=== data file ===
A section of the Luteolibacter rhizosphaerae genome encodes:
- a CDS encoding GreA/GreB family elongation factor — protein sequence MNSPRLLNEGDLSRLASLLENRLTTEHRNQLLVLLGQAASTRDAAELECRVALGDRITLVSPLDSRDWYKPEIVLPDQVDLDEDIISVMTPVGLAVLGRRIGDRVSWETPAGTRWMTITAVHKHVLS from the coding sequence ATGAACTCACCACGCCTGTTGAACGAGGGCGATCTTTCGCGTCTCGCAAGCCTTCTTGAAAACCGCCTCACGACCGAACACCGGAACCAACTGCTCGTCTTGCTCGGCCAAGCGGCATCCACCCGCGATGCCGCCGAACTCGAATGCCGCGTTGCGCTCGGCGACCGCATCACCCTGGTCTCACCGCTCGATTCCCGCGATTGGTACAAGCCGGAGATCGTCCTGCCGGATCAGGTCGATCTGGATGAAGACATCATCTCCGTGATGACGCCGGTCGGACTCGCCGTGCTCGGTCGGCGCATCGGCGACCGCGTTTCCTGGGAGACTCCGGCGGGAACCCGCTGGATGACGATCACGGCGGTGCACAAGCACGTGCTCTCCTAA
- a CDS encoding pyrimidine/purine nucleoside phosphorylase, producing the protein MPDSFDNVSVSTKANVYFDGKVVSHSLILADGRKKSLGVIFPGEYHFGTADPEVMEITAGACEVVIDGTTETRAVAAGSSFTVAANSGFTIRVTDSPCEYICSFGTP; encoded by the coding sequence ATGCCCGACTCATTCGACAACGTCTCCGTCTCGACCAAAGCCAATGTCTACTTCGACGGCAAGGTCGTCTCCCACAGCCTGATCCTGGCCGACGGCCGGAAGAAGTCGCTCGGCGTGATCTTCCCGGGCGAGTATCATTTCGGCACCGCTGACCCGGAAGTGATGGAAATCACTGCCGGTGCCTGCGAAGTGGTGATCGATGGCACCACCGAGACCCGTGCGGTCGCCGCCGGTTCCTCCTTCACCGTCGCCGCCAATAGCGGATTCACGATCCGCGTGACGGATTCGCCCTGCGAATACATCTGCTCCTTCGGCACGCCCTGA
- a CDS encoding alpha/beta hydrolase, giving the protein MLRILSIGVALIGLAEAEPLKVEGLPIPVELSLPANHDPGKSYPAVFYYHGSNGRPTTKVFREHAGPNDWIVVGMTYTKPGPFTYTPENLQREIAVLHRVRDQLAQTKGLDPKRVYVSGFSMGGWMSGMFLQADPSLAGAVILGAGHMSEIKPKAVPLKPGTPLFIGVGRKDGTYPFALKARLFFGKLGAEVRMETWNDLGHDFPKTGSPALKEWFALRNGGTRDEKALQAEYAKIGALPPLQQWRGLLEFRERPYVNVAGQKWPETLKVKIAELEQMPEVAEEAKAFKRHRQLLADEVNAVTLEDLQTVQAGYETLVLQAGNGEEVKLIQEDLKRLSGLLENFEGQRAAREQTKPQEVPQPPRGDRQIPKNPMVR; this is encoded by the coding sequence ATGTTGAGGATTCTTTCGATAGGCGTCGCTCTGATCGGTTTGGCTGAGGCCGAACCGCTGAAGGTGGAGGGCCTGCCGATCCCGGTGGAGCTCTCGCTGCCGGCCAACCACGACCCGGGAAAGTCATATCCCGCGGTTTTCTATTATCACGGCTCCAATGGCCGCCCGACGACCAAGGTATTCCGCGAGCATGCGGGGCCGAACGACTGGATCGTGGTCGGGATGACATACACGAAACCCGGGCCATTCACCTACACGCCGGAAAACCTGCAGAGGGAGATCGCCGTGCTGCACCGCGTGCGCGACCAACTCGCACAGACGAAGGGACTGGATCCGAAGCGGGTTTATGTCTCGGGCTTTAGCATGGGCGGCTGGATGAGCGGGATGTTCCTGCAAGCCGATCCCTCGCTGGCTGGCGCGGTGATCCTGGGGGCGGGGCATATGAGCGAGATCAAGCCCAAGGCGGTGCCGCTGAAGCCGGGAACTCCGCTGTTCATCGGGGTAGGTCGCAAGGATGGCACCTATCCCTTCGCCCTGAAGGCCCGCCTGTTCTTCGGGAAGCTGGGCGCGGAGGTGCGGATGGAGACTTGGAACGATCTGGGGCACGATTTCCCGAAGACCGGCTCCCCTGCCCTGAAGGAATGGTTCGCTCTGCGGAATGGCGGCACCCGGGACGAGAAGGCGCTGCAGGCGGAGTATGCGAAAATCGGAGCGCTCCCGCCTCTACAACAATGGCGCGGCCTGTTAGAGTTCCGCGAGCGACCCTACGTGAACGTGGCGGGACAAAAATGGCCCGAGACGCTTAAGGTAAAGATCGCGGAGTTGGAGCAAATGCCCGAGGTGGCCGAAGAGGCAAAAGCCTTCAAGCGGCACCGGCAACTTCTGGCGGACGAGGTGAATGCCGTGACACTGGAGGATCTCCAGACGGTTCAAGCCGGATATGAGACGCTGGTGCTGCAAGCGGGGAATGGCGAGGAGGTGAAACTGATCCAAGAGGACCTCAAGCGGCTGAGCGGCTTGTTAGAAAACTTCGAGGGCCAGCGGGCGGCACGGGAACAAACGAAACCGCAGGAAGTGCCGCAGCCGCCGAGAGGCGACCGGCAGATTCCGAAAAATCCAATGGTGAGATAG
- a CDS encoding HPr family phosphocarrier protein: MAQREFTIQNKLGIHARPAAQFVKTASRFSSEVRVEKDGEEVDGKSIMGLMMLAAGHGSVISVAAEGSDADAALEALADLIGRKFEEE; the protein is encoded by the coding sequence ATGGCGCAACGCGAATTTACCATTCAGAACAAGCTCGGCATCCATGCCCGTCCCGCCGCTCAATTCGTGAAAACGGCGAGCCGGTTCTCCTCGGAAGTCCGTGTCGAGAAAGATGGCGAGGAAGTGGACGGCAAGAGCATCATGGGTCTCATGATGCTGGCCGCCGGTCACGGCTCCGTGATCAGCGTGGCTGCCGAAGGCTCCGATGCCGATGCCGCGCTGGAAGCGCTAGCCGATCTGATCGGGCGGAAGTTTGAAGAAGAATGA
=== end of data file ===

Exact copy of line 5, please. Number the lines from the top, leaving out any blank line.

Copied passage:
- a CDS encoding HPr family phosphocarrier protein: MAQREFTIQNKLGIHARPAAQFVKTASRFSSEVRVEKDGEEVDGKSIMGLMMLAAGHGSVISVAAEGSDADAALEALADLIGRKFEEE; the protein is encoded by the coding sequence ATGGCGCAACGCGAATTTACCATTCAGAACAAGCTCGGCATCCATGCCCGTCCCGCCGCTCAATTCGTGAAAACGGCGAGCCGGTTCTCCTCGGAAGTCCGTGTCGAGAAAGATGGCGAGGAAGTGGACGGCAAGAGCATCATGGGTCTCATGATGCTGGCCGCCGGTCACGGCTCCGTGATCAGCGTGGCTGCCGAAGGCTCCGATGCCGATGCCGCGCTGGAAGCGCTAGCCGATCTGATCGGGCGGAAGTTTGAAGAAGAATGA